Molefi Ntseki sounded so much caution about Kaizer Chiefs’ chances that you were left wondering just how he is going to convince his players they have the beating AmaZulu.
Unpredictable is the game of football is, you would still expect that the coach of a team which only recently sauntered to victory against another would look ahead to their next encounter cock-ahoop – confident he has his adversaries’ number.
Not so Molefi Ntseki. The Kaizer Chiefs coach gave the impression yesterday that his team were about to play their toughest match this weekend, despite the fact they are to face an AmaZulu outfit they thumped 3-0 a little under two months ago.
Speaking at a media briefing at the PSL head offices in Johannesburg, the former school teacher sounded so much caution about his team’s chances that you were left wondering just how he is going to convince his players they have the beating of Usuthu in Saturday’s Carling Knockout clash at the FNB Stadium.
Next Kaizer Chiefs Match!
⚽️Kaizer Chiefs vs. AmaZulu FC
🗓️Saturday 21 October 2023
🎟R50 – Ticketpro, Spar – https://t.co/nSBHeT3ji1#Amakhosi4Life #Khosified pic.twitter.com/Janr0bJB5r
— Kaizer Chiefs (@KaizerChiefs) October 18, 2023
“We are looking forward to this important match against AmaZulu,” said Ntseki.
“We have seen them play good football since we won 3-0 against them. There has been a lot of improvement on the side of AmaZulu.
“When I look back and reflect, they gave us a very tough game. On the day, the plan worked for us, and we managed to get the three goals.”
Why would you describe it as “managed” when you have scored three goals past your opponents, really? Ntseki went on: “We are looking forward to another tough match, but the tactical preparations have gone well going into this match.”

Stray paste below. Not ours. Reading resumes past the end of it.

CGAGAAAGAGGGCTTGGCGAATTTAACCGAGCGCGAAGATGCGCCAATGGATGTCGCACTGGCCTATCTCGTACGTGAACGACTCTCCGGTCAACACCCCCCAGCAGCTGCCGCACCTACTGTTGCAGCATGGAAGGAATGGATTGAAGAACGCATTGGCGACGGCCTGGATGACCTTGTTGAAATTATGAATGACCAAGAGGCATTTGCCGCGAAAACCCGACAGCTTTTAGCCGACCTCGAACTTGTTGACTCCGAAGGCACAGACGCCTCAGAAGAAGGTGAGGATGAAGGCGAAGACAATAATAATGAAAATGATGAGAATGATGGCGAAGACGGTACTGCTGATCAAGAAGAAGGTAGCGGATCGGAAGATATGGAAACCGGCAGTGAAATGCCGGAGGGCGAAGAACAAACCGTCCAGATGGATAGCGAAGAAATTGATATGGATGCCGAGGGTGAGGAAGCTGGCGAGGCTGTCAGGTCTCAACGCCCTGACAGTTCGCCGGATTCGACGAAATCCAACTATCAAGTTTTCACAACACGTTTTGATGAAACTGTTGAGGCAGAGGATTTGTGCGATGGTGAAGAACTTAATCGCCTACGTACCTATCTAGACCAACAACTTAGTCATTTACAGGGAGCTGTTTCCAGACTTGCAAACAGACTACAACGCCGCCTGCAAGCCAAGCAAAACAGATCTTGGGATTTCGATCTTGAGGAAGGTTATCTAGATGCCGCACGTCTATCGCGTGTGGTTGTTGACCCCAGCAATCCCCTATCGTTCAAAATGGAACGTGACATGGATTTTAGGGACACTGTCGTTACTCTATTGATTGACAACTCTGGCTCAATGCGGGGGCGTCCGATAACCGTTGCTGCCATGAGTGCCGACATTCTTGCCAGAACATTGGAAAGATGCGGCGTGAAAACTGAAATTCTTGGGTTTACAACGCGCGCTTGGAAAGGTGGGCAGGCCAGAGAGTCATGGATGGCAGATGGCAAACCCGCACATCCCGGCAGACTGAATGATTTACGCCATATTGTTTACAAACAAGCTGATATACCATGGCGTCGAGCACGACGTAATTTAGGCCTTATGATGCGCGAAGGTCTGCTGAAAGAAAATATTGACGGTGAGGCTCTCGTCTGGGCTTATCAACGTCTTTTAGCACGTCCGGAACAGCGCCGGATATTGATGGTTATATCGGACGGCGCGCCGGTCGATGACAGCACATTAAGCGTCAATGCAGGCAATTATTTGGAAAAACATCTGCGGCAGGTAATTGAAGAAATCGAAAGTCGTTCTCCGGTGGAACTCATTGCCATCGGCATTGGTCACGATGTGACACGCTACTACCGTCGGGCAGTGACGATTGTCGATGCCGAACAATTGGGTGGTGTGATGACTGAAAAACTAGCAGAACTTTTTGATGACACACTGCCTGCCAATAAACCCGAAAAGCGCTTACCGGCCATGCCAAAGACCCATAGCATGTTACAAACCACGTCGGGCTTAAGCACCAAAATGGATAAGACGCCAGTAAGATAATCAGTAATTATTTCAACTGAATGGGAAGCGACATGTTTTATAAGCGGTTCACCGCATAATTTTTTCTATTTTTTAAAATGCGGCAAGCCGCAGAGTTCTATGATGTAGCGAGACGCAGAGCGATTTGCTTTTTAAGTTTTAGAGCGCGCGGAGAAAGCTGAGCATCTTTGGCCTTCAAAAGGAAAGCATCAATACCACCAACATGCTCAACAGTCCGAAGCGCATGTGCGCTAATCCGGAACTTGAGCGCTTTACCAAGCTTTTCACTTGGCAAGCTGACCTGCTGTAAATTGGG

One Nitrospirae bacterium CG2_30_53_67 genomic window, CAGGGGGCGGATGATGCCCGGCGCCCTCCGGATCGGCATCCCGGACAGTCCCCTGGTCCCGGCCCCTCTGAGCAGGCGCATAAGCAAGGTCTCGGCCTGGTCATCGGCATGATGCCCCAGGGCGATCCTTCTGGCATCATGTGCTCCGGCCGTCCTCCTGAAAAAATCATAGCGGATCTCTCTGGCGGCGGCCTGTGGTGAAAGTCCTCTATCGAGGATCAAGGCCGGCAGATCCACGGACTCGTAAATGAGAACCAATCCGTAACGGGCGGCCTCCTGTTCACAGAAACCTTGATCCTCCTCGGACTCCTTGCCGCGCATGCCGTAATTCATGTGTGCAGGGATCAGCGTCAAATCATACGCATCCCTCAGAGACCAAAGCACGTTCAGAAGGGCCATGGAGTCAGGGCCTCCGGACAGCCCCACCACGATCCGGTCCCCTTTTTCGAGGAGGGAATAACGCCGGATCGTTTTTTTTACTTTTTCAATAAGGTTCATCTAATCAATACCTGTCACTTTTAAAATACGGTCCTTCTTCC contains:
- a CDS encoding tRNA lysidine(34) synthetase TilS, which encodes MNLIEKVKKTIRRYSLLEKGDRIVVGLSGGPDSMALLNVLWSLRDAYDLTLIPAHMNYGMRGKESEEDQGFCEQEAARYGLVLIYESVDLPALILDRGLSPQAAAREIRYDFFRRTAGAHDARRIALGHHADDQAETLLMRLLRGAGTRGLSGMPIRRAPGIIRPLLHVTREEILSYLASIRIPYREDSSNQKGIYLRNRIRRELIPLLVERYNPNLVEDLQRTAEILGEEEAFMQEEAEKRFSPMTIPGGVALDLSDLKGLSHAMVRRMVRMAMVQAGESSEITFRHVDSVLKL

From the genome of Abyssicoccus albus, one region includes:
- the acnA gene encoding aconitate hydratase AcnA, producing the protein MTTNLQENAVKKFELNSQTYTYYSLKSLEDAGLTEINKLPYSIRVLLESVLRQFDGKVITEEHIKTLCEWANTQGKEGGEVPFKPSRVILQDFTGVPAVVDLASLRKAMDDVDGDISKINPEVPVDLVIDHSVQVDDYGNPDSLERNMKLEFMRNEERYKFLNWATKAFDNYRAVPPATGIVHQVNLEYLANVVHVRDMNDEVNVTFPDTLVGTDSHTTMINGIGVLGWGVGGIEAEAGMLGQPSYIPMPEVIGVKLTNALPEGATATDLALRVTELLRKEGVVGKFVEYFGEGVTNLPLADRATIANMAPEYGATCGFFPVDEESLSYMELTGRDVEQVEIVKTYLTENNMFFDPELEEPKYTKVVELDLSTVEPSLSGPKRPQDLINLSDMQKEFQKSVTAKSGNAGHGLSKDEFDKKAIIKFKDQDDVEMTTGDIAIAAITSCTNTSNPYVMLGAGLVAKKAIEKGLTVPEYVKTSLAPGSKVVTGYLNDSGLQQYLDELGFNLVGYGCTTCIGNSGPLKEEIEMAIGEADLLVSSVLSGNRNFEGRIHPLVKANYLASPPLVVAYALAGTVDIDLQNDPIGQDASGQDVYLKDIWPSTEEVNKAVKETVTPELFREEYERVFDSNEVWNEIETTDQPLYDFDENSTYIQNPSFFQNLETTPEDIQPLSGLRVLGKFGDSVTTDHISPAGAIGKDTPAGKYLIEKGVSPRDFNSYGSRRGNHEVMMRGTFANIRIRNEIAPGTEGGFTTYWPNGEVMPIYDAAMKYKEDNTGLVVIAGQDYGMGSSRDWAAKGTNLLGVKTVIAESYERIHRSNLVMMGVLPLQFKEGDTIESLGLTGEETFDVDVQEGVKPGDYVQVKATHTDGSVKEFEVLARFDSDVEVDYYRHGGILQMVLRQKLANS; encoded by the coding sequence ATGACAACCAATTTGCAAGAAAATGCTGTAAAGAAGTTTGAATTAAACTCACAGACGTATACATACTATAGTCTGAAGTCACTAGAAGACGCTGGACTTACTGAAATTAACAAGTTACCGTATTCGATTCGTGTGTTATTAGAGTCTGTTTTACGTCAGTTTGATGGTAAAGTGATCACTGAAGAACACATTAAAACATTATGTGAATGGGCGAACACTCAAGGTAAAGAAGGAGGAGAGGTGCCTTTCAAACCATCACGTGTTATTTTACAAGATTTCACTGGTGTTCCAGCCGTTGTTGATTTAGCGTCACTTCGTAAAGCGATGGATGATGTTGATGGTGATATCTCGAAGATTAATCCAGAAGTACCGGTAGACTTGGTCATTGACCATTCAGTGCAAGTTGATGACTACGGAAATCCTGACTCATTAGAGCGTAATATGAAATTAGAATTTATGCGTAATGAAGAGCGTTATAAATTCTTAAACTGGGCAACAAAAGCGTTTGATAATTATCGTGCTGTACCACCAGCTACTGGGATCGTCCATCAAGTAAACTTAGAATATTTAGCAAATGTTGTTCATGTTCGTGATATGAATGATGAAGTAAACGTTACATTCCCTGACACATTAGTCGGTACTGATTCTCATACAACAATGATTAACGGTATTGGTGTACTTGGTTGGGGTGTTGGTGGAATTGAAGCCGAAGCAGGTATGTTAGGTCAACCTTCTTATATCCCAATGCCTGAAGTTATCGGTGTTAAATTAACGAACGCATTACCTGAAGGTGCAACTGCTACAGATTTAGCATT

With Amakhosi still in search of a trophy, having last won one eight years ago, Ntseki knows that the new Cup competition is an opportunity to bring some joy to long-suffering Chiefs fans whom he is struggling to win over since taking over the hot seat at the beginning of this season.
But it was hard, listening to him, to believe he truly has a plan that will bring about the desired change in fortunes for Chiefs.
“We have not been winning in the Cup games
… Now is the time for us to turn the corner. It comes with hard work, proper preparation and the respect you give to your opponents. But at the same time, there is only one team that has to win,” Ntseki said.
Expectations that the last sentence would be followed by “and that team is Chiefs” remained just that. Instead, the former Bafana Bafana coach regurgitated a thesis that is fast becoming a hallmark of his media addresses in explaining the club’s inability to score, like they did against AmaZulu in August.
“Goal-scoring is a problem,” Ntseki – whose team’s last result was a home defeat against Cape Town City – sang, although just about everyone in the room had heard the song before.
And what followed thereafter was akin to a stuck record.
“But at the same time, it is the preparation and the training, and not just physically, but the mental side of it,” Ntseki said.
“We always talk of composure. Where do you apply composure? It is important when it comes to individual players, when they are faced with the situation where they have to score goals and the composure does not come in, the technical execution is not what it is expected.
“When you miss one goal, you worry about missing the next one, and you end up missing more.”
Someone please tell Ntseki it is his job to ensure his players stop worrying and learn to be composed in front of goal.